Terms, details of draft peace agreementBy Michael Lim Ubac
Philippine Daily Inquirer
The framework agreement creating the Bangsamoro territory appears to envision a smaller area than the one authorized by its predecessor, a memorandum of agreement on ancestral domain (MOA-AD), but the structural changes it seeks to institute will be felt for many generations, Interior Secretary Manuel Roxas said Sunday.
Roxas, as a senator in 2008, vehemently opposed the MOA-AD pushed by then President Gloria Macapagal-Arroyo, which included 735 Muslim majority areas plus a second set of 1,459 villages known as “Special Intervention Areas.”
Section 5 of the new “Framework Agreement on the Bangsamoro” says the core territory of Bangsamoro will be composed of:
- The present geographical area of the Autonomous Region in Muslim Mindanao (ARMM).
- The municipalities of Baloi, Munai, Nunungan, Pantar, Tagoloan and Tangkal in the province of Lanao del Norte, and all other barangays in the municipalities of Kabacan, Carmen, Aleosan, Pigkawayan, Pikit and Midsayap that voted for inclusion in the ARMM during the 2001 plebiscite.
- The cities of Cotabato and Isabela.
- All other contiguous areas where there is a resolution of the local government or a petition of at least 10 percent of the qualified voters in the area asking for their inclusion at least two months before the conduct of the ratification of the Bangsamoro basic law and the process of delimitation of the Bangsamoro.
In an interview with the Philippine Daily Inquirer, Roxas elaborated on the differences between the new agreement and the old MOA-AD, which was struck down by the Supreme Court for being unconstitutional.
“First, this [process] is transparent. Second, this will pass through Congress—both in the House and the Senate. And after this, the people will be asked through a plebiscite,” Roxas said.
“This will not be compulsory, and is aligned with the President’s principle that ‘you are the Boss.’ The people will be the ones to decide through a plebiscite,” he said.
Roxas stayed with the President in Malacañang until 3 a.m. Sunday to finalize the draft accord.
He expected the agreement to lead to “substantive, structural changes” with the effects of this process to be felt in generations to come.
He noted that the 40-year secessionist struggle had bred extreme poverty and underdevelopment of the war-torn region.
“This is huge, historic. This is not just temporary, but generational,” Roxas said, echoing the President’s desire to have the same social services, level of education and health services available in the rest of the country to be enjoyed as well by residents of impoverished provinces in Mindanao.
The new agreement junked the Bangsamoro Juridical Entity envisioned by the MOA-AD in favor of the “New Autonomous Political Entity (NPE),” to replace the ARMM after the transition period in 2016.
The two sides agreed to have a “ministerial form” of government for Bangsamoro, necessitating possible amendments to the 1987 Constitution.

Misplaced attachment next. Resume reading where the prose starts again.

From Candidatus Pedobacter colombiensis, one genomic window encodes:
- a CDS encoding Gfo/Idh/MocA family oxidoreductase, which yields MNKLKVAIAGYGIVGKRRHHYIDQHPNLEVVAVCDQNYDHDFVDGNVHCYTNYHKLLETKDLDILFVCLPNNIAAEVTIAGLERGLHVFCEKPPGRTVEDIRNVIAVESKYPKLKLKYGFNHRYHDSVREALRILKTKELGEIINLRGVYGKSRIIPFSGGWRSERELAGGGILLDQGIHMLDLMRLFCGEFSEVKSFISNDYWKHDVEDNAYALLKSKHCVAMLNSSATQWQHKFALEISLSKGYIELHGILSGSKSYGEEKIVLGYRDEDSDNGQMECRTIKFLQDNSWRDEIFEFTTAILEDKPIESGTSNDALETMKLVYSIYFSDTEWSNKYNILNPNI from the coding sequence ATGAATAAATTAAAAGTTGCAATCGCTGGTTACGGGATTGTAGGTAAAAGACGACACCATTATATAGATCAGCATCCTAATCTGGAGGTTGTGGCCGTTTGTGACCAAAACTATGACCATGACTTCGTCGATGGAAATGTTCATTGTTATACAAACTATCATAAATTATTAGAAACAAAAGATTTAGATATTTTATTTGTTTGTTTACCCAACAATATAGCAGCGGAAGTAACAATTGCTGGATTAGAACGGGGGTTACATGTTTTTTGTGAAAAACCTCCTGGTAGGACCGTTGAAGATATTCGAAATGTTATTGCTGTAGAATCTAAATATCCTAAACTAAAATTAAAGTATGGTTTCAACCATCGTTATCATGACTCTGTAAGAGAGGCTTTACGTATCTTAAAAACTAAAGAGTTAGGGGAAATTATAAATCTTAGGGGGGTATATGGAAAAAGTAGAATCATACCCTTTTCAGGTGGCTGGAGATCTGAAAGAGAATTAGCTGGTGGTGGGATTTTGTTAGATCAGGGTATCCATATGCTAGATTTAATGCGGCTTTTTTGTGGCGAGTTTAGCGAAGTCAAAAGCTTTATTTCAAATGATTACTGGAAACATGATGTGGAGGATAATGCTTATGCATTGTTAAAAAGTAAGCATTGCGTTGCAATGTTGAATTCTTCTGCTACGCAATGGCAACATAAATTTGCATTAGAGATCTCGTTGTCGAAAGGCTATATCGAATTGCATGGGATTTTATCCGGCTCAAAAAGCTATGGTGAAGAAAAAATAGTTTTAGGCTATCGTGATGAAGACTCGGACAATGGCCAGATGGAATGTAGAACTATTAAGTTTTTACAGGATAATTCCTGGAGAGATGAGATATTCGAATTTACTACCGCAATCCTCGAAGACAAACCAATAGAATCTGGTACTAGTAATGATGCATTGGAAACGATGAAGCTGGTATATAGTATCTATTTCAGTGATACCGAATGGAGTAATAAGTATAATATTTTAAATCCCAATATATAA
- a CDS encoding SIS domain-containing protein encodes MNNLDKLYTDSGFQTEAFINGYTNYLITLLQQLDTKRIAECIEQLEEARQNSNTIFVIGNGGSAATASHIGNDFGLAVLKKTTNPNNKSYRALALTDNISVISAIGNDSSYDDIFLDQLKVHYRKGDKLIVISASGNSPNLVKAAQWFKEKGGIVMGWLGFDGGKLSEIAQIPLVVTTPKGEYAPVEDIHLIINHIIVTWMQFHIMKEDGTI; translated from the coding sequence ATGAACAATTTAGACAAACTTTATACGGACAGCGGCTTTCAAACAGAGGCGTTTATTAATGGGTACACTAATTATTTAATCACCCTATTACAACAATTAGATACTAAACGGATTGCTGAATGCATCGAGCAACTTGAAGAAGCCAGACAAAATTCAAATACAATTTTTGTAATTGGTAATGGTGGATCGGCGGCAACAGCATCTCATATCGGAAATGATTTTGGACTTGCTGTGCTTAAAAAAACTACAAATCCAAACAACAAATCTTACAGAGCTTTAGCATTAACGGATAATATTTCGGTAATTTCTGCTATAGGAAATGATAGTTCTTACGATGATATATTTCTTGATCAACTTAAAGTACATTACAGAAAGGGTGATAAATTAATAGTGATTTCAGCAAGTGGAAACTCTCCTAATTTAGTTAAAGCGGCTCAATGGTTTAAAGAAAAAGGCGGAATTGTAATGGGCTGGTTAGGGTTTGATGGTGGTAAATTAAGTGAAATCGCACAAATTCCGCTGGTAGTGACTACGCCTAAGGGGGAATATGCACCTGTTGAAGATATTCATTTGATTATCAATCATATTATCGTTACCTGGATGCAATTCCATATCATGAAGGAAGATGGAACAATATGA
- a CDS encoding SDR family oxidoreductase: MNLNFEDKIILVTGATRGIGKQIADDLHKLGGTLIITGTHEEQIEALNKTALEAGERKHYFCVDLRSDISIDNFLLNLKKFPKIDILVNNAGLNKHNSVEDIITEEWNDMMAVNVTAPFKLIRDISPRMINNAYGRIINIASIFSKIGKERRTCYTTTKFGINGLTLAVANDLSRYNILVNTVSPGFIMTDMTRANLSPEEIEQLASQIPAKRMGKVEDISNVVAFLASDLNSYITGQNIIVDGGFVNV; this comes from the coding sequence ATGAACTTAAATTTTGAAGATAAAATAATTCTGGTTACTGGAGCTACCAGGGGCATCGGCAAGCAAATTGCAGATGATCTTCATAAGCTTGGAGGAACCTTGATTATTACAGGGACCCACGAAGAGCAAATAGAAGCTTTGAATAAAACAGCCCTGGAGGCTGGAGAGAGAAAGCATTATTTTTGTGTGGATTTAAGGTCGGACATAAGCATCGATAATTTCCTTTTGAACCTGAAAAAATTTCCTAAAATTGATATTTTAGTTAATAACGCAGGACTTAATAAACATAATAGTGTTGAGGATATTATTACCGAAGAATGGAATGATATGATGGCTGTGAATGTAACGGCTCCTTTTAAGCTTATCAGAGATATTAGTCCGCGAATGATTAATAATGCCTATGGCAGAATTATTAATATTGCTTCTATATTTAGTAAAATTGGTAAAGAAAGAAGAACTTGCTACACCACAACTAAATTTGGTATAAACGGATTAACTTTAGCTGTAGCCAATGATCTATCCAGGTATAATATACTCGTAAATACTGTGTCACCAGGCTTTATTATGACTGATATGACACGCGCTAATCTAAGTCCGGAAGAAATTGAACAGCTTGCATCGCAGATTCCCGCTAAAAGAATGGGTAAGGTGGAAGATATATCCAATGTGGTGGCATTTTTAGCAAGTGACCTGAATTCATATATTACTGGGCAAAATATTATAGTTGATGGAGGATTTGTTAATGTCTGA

The 13-page agreement posted on the Official Gazette (http://www.gov.ph/2012/10/
07/the-2012-framework-agreement-on-the-bangsamoro/) broached this subject.
Section 7 (Transition and Implementation) deemed as part of a transitional mechanism the creation of a 15-member Transition Commission “to work on proposals to amend the Philippine Constitution for the purpose of accommodating and entrenching in the constitution the agreements of the Parties whenever necessary without derogating from any prior peace agreements.”
The Bangsamoro electoral system will allow “democratic participation, ensure accountability of public officers primarily to their constituents and encourage formation of genuinely principled political parties.”
The electoral system will be written into the Bangsamoro basic law, which will be implemented through legislation enacted by the Bangsamoro government and correlated with national laws.
The agreement recognizes the “Bangsamoro identity,” Section 1 of the agreement says.
The same section identifies the Bangsamoro people.
“Those who at the time of conquest and colonization were considered natives or original inhabitants of Mindanao and the Sulu archipelago and its adjacent islands, including Palawan, and their descendants whether of mixed or of full blood shall have the right to identify themselves as Bangsamoro by ascription or self-ascription,” it says, adding that “spouses and their descendants are classified as Bangsamoro.”
“The freedom of choice of other indigenous peoples shall be respected,” it says.
The agreement also calls for a basic law for the new Moro territory to be formulated by the “Bangsamoro people” and ratified in a plebiscite.
It speaks of “reserved powers” for the national government; “exclusive powers” for the Bangsamoro government; and “concurrent powers” by both, but details will be spelled out in the annex on power sharing.
It recognizes the supremacy of the Shariah justice system only to Muslims, but the customary rights and traditions of indigenous peoples will be respected.
The other salient features of the agreement are revenue-generation, wealth-sharing arrangements and fiscal autonomy; basic rights; territorial and proprietary rights; transition and implementation; and normalization, which covers human security, police force, graduated decommissioning of MILF forces, monitoring teams, control of firearms and disbandment of private armies.